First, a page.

Market Dynamics in Two Graphs

Written by J. Cannon Carr, Jr., Jeffrey P. Moeller, CFA on July 9, 2018

What do the market winners look like mid-way through 2018? Using our database, which captures millions of financial records on thousands of individual stocks, we answer that question with two graphs.

First: It’s All about Stocks with High Momentum

This first graph shows the returns through June 30 for the most common investment strategies (e.g., Value, Growth, Momentum, Quality, Low Volatility, etc.). A few noteworthy points:

  • The current market is dominated by Stock Price Momentum, long-term forecasted earnings growth, and earnings momentum. Momentum can work as a strategy, but we are concerned that there’s little deep fundamental support for the current rally aside from high expectations about future earnings growth—which often end up being too optimistic, by our research.
  • Stocks that are “cheap” or “on sale” relative to their fundamentals (“Value” stocks) are generating the worst returns this year. This runs counter to longer term trends. For example, according to Morningstar, an independent research firm, Value has generated better annualized risk-adjusted returns compared to Growth from 1970 to 2017[1].
  • We predominantly follow the Value style, so it is not a surprise that the year-to-date returns for stocks that we rate a “sell” are beating those that we rate a “buy” in our research system (the top two bars in the graph).

Despite the momentum in tech and other stocks with high growth outlooks, we believe there is no reason to abandon the Value philosophy.

Investment Style Returns


Second: This Year’s Winners are the Most Expensive—and Getting More Expensive

This next graph underscores a similar message, but from a different angle. It shows returns for stocks according to their current P/E multiples[2] through June 30, by decile. Stocks with P/Es in the first decile are the cheapest, and stocks in the tenth are the most expensive.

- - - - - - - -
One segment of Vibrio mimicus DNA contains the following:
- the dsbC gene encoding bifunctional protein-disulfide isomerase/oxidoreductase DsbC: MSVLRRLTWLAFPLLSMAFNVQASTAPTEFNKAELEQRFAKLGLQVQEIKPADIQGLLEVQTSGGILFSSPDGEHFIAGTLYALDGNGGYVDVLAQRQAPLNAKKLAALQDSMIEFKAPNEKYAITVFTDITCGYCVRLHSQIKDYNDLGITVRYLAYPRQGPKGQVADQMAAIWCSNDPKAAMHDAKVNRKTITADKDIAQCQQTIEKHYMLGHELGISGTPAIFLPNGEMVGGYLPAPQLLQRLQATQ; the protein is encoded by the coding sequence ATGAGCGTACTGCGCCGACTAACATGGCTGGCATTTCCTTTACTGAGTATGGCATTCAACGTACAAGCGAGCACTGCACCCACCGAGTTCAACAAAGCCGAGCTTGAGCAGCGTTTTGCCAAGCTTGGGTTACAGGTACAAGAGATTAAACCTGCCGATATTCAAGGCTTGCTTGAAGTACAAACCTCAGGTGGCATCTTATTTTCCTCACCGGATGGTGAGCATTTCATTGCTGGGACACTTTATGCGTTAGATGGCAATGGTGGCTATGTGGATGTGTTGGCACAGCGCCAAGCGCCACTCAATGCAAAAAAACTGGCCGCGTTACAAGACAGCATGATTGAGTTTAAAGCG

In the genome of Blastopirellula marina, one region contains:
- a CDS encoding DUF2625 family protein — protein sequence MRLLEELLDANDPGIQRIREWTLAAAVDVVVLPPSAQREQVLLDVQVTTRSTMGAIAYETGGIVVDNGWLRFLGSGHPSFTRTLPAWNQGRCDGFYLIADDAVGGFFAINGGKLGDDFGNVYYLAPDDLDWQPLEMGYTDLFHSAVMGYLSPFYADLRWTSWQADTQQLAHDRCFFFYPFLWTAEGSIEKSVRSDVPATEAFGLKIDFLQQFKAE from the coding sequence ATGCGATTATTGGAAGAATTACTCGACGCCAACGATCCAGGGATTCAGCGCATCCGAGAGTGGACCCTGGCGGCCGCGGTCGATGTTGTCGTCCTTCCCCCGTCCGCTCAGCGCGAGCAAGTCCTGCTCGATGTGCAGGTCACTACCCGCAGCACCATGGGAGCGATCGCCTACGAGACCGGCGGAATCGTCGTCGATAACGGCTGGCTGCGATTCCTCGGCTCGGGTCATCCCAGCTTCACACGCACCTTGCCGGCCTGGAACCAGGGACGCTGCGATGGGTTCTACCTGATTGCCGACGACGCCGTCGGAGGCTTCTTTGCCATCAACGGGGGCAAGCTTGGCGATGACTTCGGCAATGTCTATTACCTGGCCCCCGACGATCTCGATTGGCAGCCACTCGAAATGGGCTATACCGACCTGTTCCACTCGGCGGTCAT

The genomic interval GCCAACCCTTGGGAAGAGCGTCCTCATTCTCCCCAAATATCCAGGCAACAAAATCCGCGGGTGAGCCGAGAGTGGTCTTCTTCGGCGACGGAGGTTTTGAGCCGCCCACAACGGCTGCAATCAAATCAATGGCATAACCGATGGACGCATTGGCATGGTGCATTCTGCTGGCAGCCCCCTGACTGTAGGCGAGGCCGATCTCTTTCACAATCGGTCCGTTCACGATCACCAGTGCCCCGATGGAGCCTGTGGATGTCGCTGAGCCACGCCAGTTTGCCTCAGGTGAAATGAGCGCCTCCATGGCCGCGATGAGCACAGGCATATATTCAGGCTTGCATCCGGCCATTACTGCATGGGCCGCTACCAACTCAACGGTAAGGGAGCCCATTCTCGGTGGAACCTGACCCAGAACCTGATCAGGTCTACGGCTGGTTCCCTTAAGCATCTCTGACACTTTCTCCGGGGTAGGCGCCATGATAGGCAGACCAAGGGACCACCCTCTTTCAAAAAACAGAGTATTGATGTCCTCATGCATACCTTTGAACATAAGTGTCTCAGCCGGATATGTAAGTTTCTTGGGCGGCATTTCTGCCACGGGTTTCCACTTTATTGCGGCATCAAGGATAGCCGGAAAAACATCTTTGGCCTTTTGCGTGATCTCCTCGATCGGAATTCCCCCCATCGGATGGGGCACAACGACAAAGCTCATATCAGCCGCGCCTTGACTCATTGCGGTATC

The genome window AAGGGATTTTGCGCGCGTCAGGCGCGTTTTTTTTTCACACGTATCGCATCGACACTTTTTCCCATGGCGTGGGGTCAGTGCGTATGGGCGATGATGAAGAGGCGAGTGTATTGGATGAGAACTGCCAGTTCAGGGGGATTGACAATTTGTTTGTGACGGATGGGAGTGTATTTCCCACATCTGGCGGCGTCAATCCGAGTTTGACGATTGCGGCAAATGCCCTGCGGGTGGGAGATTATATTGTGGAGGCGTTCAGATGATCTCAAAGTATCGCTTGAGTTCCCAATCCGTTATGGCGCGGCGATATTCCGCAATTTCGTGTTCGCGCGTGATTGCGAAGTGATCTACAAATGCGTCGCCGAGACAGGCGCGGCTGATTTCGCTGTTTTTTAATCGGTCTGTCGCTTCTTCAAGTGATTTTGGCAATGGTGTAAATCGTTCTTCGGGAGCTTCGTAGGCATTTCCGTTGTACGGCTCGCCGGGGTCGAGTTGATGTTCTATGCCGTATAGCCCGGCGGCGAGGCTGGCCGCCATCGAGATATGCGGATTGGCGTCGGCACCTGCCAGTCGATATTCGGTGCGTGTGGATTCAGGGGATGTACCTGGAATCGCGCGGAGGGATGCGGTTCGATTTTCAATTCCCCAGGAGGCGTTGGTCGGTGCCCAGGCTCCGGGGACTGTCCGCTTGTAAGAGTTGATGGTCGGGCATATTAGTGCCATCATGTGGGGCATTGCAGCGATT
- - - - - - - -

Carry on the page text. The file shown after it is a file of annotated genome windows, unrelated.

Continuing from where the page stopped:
This graph shows that:

  • Stocks with the most expensive valuations (those in deciles 9 and 10) are generating the best returns this year by far. Excluding those selected stocks, broader market returns are far worse.
  • Stocks in decile 10 have P/Es of over 50x earnings (or have negative earnings), and as much as 277x. For comparison, stocks in decile 1 have P/Es averaging 10x earnings—a more attractive position for the long-term, in our view.
  • Incidentally, stocks in deciles 9 and 10 are the most heavily “shorted” (by a factor of 2:1, by our research)—which means investors have taken negative bets on them. The fact that these stocks generated some of the best returns over the past three months indicates much of this rally may indeed be “short covering”—whereby investors taking negative bets are forced to close those bets by buying shares. A short-covering rally is not a strong fundamental sign, in our view.

What stocks make up deciles 9 and 10? Currently, those deciles are skewed to tech, retail, and energy.

Returns by P/E

Bottom Line

The market this year is challenging. Success means picking very specific sectors and stocks, most of which are very expensive and often don’t have the best fundamentals. Our method often underperforms in this kind of market. Many managers and hedge funds are struggling this year, but that isn’t much consolation.

In 2017, even with Value out of favor, CornerCap's large cap value strategy was able to keep up with the S&P 500 due to our fundamental tilt toward earnings improvement and screen against weak growers. So far this year, such tilt did not help, as valuation is so out of favor. Growth is simply not at a reasonable price, by our definition.

For the long term investor, low multiple stocks are always discounted for sale.  As in past bull markets, the “low P/E” stocks appear dull and boring, even as the highest P/E stocks appear to be either more exciting, or the only “sources of growth”. We have seen challenging markets many times before and remain confident in our long-term discipline for generating solid returns.

Disclosure: Past performance is no guarantee of future results, and all investments are subject to risk of loss.

[1] Source: Morningstar. Growth and value stocks in this example are represented by the Ibbotson Associates Growth and Value Indexes for 1970–1997 and the Morningstar Style Indexes thereafter. Ibbotson Associates Growth and Value Indexes calculated based on data from CRSP US Stock Database and CRSP US Indices Database, Center for Research in Security Prices (CRSP®), The University of Chicago Booth School of Business.

[2] “Current P/E” is Price-to-Earnings for the past 12 months, a common metric for the Value investment style.

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